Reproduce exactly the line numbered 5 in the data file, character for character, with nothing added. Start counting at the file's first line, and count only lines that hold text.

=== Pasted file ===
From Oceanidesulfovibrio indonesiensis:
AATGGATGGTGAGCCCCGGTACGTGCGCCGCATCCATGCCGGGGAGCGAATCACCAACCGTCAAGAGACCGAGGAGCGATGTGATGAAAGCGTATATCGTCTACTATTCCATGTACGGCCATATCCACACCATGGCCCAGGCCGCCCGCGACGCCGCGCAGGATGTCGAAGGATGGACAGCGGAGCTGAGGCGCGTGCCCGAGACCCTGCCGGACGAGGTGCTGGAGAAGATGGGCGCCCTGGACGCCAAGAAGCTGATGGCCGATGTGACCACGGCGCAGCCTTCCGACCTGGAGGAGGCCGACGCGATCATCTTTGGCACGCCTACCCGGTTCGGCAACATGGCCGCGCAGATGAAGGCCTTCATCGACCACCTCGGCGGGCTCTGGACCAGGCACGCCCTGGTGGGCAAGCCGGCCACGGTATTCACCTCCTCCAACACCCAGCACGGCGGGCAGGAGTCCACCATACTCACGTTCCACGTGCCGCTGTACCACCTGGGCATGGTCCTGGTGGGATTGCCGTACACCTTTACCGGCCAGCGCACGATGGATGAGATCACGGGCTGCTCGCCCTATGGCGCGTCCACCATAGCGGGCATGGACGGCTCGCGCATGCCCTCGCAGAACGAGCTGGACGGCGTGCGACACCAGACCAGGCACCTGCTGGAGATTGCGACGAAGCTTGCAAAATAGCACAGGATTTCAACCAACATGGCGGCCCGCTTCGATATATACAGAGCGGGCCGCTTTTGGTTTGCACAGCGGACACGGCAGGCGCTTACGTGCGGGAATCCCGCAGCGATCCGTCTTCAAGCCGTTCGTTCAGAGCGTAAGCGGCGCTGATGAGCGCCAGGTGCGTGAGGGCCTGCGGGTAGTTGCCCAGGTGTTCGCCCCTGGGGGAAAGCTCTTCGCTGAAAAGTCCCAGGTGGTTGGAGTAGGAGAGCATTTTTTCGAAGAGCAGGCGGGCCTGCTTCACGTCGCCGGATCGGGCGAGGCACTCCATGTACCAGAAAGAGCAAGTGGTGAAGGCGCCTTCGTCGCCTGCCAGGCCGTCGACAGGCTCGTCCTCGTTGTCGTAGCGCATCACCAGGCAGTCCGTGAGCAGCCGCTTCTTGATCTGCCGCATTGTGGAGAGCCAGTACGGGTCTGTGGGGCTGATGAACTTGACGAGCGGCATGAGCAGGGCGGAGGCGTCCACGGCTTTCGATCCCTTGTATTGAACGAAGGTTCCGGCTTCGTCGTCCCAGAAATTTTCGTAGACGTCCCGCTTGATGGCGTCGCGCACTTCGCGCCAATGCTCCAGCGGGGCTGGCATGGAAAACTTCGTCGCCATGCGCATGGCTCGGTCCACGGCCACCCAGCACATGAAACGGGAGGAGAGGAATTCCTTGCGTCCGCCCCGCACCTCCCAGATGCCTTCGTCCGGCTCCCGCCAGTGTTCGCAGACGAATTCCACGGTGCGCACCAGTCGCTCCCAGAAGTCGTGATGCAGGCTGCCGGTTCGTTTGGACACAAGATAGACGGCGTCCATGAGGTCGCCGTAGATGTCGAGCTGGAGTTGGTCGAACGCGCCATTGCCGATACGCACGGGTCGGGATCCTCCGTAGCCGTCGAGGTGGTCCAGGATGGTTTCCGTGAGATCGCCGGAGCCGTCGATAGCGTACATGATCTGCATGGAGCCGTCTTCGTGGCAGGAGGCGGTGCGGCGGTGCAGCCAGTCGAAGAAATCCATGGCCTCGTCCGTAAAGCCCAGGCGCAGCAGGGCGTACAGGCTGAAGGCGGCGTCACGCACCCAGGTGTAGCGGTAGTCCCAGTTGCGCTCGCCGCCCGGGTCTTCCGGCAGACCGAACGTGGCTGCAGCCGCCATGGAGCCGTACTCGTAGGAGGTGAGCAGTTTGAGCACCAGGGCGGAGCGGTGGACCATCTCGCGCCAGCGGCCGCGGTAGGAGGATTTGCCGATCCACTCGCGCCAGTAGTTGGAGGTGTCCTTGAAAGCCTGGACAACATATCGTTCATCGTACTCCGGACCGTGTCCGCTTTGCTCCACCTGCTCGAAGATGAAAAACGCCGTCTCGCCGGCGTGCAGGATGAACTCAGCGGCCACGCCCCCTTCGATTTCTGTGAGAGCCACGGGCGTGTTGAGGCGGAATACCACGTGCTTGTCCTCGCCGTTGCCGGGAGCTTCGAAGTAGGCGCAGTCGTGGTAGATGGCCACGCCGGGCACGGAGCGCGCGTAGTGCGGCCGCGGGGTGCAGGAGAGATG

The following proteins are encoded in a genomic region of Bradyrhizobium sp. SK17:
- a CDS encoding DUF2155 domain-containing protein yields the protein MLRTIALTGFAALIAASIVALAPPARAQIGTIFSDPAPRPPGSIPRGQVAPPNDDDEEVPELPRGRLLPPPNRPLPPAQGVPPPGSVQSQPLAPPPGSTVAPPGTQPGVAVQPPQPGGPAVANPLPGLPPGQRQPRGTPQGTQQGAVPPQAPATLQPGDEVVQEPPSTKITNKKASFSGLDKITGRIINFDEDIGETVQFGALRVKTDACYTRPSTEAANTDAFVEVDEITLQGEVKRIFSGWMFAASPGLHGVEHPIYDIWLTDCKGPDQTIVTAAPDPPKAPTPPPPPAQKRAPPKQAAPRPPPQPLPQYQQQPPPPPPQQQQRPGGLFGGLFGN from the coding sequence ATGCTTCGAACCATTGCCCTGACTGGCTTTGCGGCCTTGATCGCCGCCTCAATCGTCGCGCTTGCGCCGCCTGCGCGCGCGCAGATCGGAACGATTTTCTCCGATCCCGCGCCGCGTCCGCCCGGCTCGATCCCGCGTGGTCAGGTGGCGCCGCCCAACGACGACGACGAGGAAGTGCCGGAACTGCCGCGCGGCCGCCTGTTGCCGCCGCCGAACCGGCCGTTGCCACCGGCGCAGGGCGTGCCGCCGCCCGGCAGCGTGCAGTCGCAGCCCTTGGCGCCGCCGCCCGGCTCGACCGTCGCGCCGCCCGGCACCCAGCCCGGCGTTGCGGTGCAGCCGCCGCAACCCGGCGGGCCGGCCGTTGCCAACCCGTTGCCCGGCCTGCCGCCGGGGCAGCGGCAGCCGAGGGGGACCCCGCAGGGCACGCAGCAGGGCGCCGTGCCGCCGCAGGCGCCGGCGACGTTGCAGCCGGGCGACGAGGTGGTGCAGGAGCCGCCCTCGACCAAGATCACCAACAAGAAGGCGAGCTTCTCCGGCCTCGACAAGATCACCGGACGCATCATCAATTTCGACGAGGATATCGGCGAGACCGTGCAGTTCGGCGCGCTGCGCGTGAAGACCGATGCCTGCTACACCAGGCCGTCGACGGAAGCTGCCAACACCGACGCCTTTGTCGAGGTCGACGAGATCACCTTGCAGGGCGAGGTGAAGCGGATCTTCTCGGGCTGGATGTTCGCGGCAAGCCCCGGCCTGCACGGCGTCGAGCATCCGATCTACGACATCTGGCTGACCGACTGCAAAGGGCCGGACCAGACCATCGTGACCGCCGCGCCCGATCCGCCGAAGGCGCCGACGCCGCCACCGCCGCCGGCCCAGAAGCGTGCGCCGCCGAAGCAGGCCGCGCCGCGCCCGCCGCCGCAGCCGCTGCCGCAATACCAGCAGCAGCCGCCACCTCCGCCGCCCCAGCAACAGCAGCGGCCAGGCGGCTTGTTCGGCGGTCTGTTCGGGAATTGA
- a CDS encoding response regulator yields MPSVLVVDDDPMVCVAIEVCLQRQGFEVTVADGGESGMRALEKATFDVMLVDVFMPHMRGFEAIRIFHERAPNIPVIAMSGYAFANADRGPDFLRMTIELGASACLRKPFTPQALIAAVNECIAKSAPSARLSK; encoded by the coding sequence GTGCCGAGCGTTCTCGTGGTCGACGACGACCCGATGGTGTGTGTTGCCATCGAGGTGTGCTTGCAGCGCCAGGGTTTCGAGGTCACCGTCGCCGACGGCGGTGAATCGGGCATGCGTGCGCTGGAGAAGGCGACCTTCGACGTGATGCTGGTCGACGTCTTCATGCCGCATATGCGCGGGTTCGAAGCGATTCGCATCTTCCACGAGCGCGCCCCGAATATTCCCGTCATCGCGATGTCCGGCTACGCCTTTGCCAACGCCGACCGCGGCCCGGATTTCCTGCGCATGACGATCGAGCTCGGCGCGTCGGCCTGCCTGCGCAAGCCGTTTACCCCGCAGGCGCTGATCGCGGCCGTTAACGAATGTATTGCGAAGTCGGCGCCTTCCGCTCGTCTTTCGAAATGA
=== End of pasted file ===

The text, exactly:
- a CDS encoding response regulator yields MPSVLVVDDDPMVCVAIEVCLQRQGFEVTVADGGESGMRALEKATFDVMLVDVFMPHMRGFEAIRIFHERAPNIPVIAMSGYAFANADRGPDFLRMTIELGASACLRKPFTPQALIAAVNECIAKSAPSARLSK; encoded by the coding sequence GTGCCGAGCGTTCTCGTGGTCGACGACGACCCGATGGTGTGTGTTGCCATCGAGGTGTGCTTGCAGCGCCAGGGTTTCGAGGTCACCGTCGCCGACGGCGGTGAATCGGGCATGCGTGCGCTGGAGAAGGCGACCTTCGACGTGATGCTGGTCGACGTCTTCATGCCGCATATGCGCGGGTTCGAAGCGATTCGCATCTTCCACGAGCGCGCCCCGAATATTCCCGTCATCGCGATGTCCGGCTACGCCTTTGCCAACGCCGACCGCGGCCCGGATTTCCTGCGCATGACGATCGAGCTCGGCGCGTCGGCCTGCCTGCGCAAGCCGTTTACCCCGCAGGCGCTGATCGCGGCCGTTAACGAATGTATTGCGAAGTCGGCGCCTTCCGCTCGTCTTTCGAAATGA